By KRIS BOYLE
Latter-day Saints stand in a unique position among Christians when it comes to Christ’s sermon on the Mount of Olives, Professor S. Kent Brown said in Tuesday’s devotional address.
Brown, a professor of ancient scripture, focused on Matthew 24, which is Christ’s sermon on the fate of Jerusalem and the events of the last days. He said there are seven accounts of the sermon. Along with the accounts of Matthew, Mark and Luke, there are revised versions in the Joseph Smith Translation of the Bible, Brown said. Part of the sermon can also be found in Doctrine and Covenants 45.
Brown said the added versions available through the Joseph Smith translations and Doctrine and Covenants 45 underline the sermon’s importance.
“The fact that the Lord inspired the Prophet Joseph to provide additional records to us in our day underlines it’s importance as the Savior’s statement to us in our circumstance,” Brown said.
Jesus’s prophecy fits into a type of discourse known as apocalyptic, which is derived from a Greek verb that means “to take off a covering” or “to reveal,” Brown said.
“One of the chief features of this type of prophecy of the future is the very strong reassurance that God is in charge of events and that he will bring them to proper conclusion,” Brown said.
Brown said there is an interesting pattern in the discourse. In the parts where Christ discusses the future of Jerusalem and his followers, he is specific. But when Christ addresses the situation in the last days, he is less precise.
Brown said in Christ’s day the falsehood that “All is Well” was connected to the last days. He suggested four hints the Lord gave in his sermon to avoid this pitfall. To illustrate this, he cross-referenced the different versions of the sermon. The four qualities are endurance, standing in holy places, treasuring up God’s word and using the Holy Spirit as our guide.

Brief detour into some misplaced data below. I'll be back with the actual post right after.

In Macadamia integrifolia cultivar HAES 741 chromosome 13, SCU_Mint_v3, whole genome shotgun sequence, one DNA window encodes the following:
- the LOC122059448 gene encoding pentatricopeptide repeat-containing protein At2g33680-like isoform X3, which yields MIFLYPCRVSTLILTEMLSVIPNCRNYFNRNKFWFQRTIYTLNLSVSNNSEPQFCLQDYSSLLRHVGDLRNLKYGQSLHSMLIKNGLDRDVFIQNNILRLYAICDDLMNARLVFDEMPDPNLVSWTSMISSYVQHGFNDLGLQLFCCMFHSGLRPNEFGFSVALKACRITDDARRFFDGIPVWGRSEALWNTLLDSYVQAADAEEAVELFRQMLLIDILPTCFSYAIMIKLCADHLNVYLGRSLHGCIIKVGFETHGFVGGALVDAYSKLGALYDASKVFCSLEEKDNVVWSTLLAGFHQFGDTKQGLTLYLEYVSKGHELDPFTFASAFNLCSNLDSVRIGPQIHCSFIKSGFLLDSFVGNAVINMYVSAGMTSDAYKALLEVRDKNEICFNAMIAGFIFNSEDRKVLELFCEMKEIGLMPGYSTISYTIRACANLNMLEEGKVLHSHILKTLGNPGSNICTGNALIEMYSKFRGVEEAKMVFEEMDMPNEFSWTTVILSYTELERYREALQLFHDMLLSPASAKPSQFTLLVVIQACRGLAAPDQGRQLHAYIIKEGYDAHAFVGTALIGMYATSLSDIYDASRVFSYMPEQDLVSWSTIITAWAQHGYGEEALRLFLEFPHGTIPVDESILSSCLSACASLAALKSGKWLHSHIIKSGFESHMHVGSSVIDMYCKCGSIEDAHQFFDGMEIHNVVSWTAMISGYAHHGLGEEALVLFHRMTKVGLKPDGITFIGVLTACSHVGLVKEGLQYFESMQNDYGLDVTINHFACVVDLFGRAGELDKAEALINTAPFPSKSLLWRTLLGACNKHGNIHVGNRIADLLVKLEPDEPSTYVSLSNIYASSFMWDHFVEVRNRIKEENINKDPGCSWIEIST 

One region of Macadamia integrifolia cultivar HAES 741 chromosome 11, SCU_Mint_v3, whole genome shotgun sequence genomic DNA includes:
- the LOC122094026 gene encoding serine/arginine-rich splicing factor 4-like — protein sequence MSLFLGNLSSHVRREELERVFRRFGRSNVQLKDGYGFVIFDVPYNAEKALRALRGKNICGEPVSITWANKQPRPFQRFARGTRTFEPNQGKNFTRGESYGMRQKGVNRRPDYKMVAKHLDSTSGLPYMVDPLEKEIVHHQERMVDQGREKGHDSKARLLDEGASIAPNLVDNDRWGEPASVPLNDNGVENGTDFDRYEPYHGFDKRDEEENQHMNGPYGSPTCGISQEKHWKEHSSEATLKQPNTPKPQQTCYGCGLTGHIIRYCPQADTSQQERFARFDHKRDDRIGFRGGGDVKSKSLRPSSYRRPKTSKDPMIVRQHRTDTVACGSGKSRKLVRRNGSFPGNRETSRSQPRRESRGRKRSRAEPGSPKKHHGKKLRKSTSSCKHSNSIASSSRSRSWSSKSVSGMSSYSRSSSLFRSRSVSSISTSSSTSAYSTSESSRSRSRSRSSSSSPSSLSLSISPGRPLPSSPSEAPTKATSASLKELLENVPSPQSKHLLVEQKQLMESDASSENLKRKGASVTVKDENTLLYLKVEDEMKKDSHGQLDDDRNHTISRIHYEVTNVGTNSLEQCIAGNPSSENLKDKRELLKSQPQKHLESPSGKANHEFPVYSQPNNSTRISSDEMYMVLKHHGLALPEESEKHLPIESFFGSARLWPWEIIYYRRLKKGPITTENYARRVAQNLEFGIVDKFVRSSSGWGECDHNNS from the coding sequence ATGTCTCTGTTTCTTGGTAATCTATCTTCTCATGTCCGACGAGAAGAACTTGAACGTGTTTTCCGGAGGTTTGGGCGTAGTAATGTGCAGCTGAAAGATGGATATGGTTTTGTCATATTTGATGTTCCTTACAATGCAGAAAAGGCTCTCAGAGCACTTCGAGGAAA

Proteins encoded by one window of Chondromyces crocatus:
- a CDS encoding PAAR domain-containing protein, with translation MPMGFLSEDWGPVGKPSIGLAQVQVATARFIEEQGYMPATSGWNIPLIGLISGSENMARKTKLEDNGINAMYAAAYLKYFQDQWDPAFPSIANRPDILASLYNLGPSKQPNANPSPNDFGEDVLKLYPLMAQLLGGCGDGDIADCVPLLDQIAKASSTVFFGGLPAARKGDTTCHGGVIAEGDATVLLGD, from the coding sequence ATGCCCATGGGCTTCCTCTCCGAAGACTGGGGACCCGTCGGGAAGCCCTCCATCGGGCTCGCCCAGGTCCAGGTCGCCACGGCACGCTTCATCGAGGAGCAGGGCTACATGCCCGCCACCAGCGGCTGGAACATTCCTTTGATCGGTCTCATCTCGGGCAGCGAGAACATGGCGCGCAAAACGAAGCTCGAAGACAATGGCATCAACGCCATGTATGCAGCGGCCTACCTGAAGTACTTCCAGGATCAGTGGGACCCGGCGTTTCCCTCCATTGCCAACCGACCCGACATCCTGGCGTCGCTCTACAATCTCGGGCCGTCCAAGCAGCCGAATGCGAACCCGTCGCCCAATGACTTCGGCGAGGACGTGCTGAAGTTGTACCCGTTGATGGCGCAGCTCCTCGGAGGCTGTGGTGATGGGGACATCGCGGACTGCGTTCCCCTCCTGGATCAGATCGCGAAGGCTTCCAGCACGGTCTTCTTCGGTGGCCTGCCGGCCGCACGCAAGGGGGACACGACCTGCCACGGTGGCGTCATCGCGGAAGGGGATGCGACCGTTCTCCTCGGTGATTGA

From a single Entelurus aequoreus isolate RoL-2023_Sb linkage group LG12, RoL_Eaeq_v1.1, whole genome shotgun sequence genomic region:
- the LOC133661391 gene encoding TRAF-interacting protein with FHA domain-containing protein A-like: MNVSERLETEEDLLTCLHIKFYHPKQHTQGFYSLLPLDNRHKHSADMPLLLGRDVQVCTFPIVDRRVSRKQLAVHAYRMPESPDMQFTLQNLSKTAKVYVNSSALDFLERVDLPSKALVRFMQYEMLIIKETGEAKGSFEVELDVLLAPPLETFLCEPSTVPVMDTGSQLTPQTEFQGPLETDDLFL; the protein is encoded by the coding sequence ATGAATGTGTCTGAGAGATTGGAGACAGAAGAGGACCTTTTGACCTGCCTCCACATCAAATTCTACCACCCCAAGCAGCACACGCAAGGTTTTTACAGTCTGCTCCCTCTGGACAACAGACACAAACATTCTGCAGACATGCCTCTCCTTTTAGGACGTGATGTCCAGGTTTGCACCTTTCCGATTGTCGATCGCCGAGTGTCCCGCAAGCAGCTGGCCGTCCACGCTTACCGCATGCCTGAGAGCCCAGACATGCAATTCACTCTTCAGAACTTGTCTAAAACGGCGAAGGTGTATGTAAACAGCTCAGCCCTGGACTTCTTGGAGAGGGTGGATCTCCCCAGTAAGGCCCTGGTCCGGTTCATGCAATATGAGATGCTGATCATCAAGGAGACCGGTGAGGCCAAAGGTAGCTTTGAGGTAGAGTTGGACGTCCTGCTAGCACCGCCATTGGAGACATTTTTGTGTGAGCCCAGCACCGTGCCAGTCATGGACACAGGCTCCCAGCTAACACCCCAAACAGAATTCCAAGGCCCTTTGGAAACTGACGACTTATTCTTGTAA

Brown then focused on Christ’s prophecy of the last days, particularly on our role in his prophecy. Brown said our part in the “painting” comes as missionaries, spreading the gospel in all the world.
Brown said the topic of the last days invites much speculation, but he appealed to Christ’s sermon because it will be fulfilled. Brown said we know this because of the fulfillment of the prophecy concerning the fall of the temple in Jerusalem.
“If that part came to pass as Jesus had prophesied, there can be little doubt — at least in my mind — that the other parts having to do with our day will also come to pass,” Brown said.
In conclusion, Brown said the picture that Christ painted for our day can seem troubling. But he said there are threads of hope if we are faithful. That hope is particularly illuminated in parts of the discourse revealed through Joseph Smith.
“We live with the ringing assurance from the Savior both in this sermon and elsewhere that he is in charge,” Brown said.